Credits for Allyworld videos:

Videographer: Jim Robeson

Live House Engineer: Collin Warren

Live Recording Engineer: Charlie Pilzer

Production Assistance: Mike Petillo, and Siena Marie Balotta Garman

NOTE: For the videos from our CD Release Concert at the Carroll Cafe, Jim Robeson shot the video, and Charlie Pilzer recorded the band.

On The U-Liners YouTube page you can find videos from our tributes to Woody Guthrie, and our tributes to Jerry Garcia, along with a selection of other songs as well.

Joe Uehlein: Acoustic Guitar & Vocals
Avril Smith: Electric Guitar, Vocals, Acoustic Guitar on Johnny Appleseed, mandolin on Desperation
Larry Ferguson: Drums and Percussion
Barry Warsaw: Bass
Jessica Lake: Vocals
Tom Espinola: Mandolin, Mandocello on Sweet Lorain and Water For Gold
Rickie Simpkins: Violin on You Can’t GiddyUp By Sayin’ Whoa!, Sweet Lorain, Johnny Appleseed, Water For Gold
Mindy McWilliams: Vocals and Violin on Pilgrim Hill and Voices

Recorded, Mixed, and Mastered at Airshow Studios,.
Recording and Mixing Engineer: Charlie Pilzer
Produced by Charlie Pilzer
Mastered by Randy LeRoy
Special Thanks to Mike Petillo for production assistance

Pilgrim Hill and Voices recorded and mixed by Marco Delmar at Recording Arts,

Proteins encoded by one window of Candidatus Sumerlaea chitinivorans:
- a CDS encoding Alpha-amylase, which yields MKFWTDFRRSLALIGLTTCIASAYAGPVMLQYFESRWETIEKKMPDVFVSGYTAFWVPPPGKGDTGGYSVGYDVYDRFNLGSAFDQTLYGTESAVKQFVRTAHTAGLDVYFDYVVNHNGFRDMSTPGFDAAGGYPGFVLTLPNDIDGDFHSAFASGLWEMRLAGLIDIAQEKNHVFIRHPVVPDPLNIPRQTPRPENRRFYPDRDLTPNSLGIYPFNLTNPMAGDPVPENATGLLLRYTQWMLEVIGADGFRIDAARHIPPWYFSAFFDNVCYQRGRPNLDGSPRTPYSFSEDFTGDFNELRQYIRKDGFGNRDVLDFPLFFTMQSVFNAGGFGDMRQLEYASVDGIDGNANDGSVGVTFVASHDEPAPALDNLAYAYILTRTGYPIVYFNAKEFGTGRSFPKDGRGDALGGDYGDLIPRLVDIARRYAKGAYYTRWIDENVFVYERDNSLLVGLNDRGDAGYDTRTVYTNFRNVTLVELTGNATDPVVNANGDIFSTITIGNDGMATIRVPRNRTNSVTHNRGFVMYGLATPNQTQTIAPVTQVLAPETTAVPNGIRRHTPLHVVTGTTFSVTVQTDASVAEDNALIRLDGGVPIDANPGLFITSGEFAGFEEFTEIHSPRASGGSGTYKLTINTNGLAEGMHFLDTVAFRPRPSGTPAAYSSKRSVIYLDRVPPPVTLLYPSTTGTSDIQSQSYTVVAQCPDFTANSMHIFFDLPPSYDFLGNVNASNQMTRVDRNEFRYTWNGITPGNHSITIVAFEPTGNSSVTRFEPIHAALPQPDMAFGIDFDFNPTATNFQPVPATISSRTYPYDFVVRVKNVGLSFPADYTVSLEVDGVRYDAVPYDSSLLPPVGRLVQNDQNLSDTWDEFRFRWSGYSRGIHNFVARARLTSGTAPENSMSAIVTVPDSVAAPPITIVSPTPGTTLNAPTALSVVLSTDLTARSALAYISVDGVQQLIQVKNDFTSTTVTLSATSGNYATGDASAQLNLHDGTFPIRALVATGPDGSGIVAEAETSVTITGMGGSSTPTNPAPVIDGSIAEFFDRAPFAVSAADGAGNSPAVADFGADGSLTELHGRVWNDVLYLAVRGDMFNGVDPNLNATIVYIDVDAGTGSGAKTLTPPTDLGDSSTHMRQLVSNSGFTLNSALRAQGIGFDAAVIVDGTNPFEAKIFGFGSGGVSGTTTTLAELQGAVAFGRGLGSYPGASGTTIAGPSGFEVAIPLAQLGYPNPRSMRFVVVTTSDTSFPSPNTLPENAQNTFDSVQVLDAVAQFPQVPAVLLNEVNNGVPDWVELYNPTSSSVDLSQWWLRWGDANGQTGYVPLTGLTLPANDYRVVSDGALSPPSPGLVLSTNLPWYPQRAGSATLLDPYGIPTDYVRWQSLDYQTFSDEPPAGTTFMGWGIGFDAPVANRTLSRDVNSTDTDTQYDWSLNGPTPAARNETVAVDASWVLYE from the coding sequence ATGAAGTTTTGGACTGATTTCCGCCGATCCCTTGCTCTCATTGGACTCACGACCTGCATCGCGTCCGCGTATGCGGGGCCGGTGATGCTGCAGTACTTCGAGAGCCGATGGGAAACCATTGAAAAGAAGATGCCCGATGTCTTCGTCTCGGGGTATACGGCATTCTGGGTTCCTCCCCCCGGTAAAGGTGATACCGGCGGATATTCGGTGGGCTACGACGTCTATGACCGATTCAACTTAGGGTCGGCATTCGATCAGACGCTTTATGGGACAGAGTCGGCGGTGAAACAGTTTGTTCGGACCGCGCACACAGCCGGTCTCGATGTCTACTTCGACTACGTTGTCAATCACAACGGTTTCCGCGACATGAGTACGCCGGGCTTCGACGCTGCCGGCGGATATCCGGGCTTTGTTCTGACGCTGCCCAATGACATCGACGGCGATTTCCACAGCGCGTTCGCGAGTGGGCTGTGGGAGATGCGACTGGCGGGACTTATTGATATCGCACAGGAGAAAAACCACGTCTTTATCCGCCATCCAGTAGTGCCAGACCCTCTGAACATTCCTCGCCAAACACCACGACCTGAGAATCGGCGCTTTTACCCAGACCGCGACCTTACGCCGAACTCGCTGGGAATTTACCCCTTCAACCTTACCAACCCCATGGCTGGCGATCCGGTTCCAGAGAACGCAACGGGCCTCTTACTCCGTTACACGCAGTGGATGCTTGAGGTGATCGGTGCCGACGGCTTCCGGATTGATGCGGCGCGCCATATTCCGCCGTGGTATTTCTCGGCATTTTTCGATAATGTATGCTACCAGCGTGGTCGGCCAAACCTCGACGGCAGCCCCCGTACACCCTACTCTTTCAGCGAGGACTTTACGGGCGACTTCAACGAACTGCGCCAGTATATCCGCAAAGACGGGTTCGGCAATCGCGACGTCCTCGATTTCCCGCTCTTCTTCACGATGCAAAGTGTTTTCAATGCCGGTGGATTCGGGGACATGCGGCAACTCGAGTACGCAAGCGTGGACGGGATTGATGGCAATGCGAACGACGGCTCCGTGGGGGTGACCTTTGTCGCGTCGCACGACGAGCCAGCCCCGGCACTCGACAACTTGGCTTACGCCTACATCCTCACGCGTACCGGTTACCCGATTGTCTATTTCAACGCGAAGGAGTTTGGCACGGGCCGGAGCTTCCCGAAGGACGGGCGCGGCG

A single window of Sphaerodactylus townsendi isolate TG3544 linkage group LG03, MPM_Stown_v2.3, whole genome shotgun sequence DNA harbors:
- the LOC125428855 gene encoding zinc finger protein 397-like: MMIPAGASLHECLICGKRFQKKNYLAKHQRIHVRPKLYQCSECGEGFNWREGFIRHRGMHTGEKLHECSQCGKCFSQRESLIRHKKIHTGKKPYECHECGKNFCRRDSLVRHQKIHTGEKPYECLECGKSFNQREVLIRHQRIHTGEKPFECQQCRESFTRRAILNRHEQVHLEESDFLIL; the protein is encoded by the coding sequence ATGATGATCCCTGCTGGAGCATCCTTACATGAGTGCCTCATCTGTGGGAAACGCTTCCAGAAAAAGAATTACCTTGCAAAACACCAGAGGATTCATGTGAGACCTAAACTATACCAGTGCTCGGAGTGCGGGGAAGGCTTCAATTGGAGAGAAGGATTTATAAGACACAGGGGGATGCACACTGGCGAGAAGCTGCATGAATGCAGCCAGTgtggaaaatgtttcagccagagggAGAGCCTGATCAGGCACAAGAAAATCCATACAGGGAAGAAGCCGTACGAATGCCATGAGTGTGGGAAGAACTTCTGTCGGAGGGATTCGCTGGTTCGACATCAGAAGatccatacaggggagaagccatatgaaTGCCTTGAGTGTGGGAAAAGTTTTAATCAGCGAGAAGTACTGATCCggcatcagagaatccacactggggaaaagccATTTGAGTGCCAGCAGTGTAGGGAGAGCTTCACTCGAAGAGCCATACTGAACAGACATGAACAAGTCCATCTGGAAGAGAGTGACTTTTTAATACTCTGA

CD Cover Art/Design, Poster Art/Design: Becky Warren
Photos by Tacy Judd

Special Thanks
Most importantly, to my family ~ Lane, Julius, Justin, and Anna Grace, who put up with living with a musician. It could not have been easy through the making of any of my recordings. I could not have done this without them.

John Cavanagh & Robin Broad for writing the articles in the Nation magazine about gold mining in El Salvador that inspired Water For Gold.

Stewart Acuff for writing the poem, Hands, that inspired our song by that title, and to Pam and Roy in Chickasaw County, MS whose interactions with me inspired many of the lyrics in this song.

May Boeve for taking down all those yellow stickies on the wall at the Blue Mountain Center and handing them to me saying “why don’t you write some songs about this stuff.”

Harriet Barlow for founding and directing the Blue Mountain Center and making it such an amazing, inspirational, and creative place. A number of these songs were written at the Blue Mountain Center.

Terry Tempest Williams for writing her beautiful poem about the voices of the future calling back to us and asking that we might see beyond our own time. That poem inspired Voices.

Gus Speth for writing his book, Bridge at the Edge of the World, thus giving me a great line in the song, Voices.

The children of Mexico and Central America gathering at our southern border fleeing violence and looking for a better way of life. Our instrumental, Desperation, was inspired by their plight.

Michael Pollin for writingThe Botany of Desire, wherein I learned the true story of Johnny Appleseed.